Viktor Orbán singled out only three of Trump’s favorite themes in showing solidarity with him: he is against immigration, he believes that national security forces must be strengthened, and he contends that the West must end its export of democracy. To Orbán, these three policy positions are also of vital importance to Hungary. Or, to be more precise, to his Christian, national, illiberal Hungary.

Viktor Orbán may well be convinced that his own policies are in the nation’s interest, although many consider them to be a detriment to the country and its people. Is his far too close relationship with Vladimir Putin in the national interest? I doubt it. Is his undermining of the fragile structure of the European Union in Hungary’s interest? No. Is the systemic corruption he introduced that results in his and his friends’ enrichment good for Hungary? Is it in the interest of ordinary Hungarians? Definitely not.

“National interest” is one of those concepts that every scoundrel who manages to get into high office can appeal to. And usually national interest is equated with or reduced to the interest of that politician. It is not in the interest of Viktor Orbán personally to have Hillary Clinton as the next president of the United States, but it’s hard to see how her presidency would be in any way detrimental to Hungary. And I fear that a Trump presidency, which Viktor Orbán welcomes, might be perilous not only for Hungary but for the whole western world.

July 30, 2016

 

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sunyilo12
Member

Orban and co are there for a rude awakening regardless of the outcome of the US presidential elections. While there is a fierce competition for the nomination and presidency, once these are over America’s interests will come first no matter who wins. The concept may be unfamiliar to Hungarian politicians but national agendas immediately take over party agendas once the election is over; the pervasive corruption and anti-Western rhetoric will be a non-starter for any American president whether Clinton or Trump finish first.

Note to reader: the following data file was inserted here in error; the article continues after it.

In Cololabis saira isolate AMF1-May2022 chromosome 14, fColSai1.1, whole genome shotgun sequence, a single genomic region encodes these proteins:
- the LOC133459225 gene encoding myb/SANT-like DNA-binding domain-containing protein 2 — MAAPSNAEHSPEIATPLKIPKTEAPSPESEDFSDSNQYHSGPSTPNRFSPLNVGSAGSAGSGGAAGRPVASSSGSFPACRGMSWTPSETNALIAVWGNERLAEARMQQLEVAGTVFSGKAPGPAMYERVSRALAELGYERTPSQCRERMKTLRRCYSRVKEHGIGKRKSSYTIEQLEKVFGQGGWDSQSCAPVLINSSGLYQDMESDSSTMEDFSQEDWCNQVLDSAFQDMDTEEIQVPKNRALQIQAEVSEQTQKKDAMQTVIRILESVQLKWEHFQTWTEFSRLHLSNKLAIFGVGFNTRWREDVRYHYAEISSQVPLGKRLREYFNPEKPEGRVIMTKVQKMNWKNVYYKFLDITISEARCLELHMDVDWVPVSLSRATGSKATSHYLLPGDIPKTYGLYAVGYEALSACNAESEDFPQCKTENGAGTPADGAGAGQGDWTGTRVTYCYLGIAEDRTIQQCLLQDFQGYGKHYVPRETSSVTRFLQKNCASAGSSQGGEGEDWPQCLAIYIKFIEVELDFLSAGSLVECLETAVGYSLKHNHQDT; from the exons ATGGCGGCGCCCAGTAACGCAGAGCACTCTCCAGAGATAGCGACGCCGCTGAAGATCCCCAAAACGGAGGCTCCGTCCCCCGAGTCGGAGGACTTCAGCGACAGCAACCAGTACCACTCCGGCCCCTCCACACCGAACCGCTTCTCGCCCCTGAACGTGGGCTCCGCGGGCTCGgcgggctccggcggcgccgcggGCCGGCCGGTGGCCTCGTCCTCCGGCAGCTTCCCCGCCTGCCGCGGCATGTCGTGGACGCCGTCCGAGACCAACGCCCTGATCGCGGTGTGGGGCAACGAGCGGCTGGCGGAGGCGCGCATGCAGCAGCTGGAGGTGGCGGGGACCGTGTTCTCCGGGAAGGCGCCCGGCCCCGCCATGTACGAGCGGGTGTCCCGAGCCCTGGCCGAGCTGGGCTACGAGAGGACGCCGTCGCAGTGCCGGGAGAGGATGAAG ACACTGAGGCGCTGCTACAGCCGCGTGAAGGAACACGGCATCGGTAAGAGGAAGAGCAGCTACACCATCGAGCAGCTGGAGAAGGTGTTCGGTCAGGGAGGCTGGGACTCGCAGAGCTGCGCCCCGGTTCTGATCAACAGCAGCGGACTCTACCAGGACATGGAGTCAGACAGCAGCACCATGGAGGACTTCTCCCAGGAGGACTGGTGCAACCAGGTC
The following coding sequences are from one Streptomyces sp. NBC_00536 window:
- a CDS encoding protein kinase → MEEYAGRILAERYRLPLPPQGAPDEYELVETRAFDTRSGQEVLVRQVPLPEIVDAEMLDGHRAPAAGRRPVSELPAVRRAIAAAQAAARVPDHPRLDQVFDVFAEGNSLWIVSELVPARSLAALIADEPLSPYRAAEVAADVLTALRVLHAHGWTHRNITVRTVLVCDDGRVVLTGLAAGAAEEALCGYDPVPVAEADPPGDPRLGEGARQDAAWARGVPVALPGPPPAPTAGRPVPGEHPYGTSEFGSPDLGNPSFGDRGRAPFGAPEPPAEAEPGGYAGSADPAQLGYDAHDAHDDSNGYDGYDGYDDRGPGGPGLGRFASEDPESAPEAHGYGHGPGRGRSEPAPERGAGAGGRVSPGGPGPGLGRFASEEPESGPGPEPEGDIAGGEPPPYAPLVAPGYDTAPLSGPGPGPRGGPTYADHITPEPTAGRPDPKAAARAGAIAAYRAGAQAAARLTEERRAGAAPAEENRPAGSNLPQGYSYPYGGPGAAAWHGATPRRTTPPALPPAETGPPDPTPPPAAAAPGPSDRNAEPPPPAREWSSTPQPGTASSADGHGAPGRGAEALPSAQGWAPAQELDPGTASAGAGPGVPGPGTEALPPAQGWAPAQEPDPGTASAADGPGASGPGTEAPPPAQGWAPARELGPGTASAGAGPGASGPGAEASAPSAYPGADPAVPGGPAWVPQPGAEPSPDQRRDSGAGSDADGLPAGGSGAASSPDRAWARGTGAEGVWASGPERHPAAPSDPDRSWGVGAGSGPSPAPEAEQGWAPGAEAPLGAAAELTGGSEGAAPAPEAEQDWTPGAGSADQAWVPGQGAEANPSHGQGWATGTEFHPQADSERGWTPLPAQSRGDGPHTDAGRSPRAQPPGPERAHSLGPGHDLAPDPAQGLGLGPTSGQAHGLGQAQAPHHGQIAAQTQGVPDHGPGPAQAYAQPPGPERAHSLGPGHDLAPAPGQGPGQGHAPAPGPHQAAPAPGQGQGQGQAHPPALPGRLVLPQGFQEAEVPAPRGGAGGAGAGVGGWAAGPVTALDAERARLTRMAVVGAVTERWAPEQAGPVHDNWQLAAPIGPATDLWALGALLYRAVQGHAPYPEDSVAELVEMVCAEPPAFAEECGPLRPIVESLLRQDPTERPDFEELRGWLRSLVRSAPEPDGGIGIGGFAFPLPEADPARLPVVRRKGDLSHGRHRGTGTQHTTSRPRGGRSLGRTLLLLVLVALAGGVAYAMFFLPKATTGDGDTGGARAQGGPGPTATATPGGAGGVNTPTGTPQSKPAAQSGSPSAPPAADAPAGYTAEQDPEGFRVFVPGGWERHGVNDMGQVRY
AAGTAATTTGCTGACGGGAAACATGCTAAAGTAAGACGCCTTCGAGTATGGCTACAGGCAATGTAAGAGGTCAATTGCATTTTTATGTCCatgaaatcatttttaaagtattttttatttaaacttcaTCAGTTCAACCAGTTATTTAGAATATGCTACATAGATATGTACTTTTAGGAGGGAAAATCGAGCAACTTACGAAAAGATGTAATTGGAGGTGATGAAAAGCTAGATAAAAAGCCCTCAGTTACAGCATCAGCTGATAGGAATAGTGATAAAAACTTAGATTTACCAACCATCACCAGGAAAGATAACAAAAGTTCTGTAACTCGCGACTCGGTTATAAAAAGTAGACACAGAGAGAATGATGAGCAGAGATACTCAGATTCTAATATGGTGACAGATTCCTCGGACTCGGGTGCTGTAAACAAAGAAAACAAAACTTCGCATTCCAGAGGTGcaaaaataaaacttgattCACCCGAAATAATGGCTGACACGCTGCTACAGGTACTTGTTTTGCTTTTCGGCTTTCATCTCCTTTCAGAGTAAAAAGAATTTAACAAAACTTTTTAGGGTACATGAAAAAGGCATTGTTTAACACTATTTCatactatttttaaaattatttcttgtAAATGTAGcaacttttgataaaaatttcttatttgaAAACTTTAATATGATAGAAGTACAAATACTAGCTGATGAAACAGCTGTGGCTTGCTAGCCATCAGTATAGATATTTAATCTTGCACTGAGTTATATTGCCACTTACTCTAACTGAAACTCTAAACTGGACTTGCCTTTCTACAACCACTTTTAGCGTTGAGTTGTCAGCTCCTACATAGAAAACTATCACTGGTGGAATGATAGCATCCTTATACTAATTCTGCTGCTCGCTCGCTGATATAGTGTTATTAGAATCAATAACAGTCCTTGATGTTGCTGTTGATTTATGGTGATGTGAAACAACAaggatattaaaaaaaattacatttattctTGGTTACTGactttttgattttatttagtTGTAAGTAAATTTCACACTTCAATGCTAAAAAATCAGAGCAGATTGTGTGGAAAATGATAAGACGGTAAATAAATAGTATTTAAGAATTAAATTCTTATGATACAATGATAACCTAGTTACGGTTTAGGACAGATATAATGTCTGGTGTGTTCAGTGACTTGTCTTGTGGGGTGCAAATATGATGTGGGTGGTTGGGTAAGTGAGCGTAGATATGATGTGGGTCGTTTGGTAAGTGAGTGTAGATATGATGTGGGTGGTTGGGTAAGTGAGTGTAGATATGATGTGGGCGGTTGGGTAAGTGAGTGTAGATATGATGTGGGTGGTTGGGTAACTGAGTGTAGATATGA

Member

There’s a reason why the pro-government media is attacking Clinton: they can see the writing on the wall and want to prime the Hungarian populace to be anti-Clinton when she likely wins the election.

This Times article sums up Trump’s struggles pretty well: http://www.nytimes.com/2016/07/31/us/politics/donald-trump-presidential-race.html?_r=0

Trump’s campaign is struggling because, as the article points out, the electoral map is stacked against the GOP, and he’s clearly not expanding it as he said he would. In fact, he’s making it even harder for the party by putting even fairly reliable red states into play for the Democrats, like NC, GA, and AZ. (I should also mention that a poll a month ago found that 30% of Utah voters want to vote for a third-party candidate. A combination of third-party votes combined with low voter turnout might even conceivably throw this state to the Democrats.)

Of course, the conventions have just ended and we’ll see how that affects things, but the general consensus seems to be that the Democratic convention was a much better event than the Republican one.

All of this makes it very, very difficult for Trump to win the election, though admittedly not impossible.

BMO
Guest

Dear Eva,

Many thanks for your continued output of insightful and high quality pieces on these current affairs .

I believe it is important to note that Hungarian foreign policy as such, simply does not exist. To put it bluntly, Hungarian foreign policy must be interpreted as a series of sporadic, independent statements that are crafted to appeal to the disenchanted masses just enough to drive a wedge between them and the sane, so as a result Orban can hold onto his seat.

This might be upsetting to the precipitously shrinking democrats of the Western populace or the political intelligentsia, but where the end-game is all about material gains, this just seems to work perfectly.

We are always too quick to judge the governing elite or the inertia of the opposition, but what does the last 5 years or so say about the average Hungarian and his or her ability to adjudge its chosen representatives?

I , personally, assign blame to such voters first…

dottoressa
Guest

In a democracy or a system that tries to call itself a democracy never ever assign the blame to voters. The blame is always on the politicians.

The voters cannot say what they want, they cannot express their wishes for those wishes are anyway contradictory and most people are unable to communicate those wishes and desires and grievances.

But most fundamentally people are able only to somehow express their opinions via the limited voting options they are presented. To express their complex views they are constrained to vote for Clinton vs. Trump or Brexit vs. EU or Orban or the “divided liberals” etc. In any case, the blame is on the politicians, always.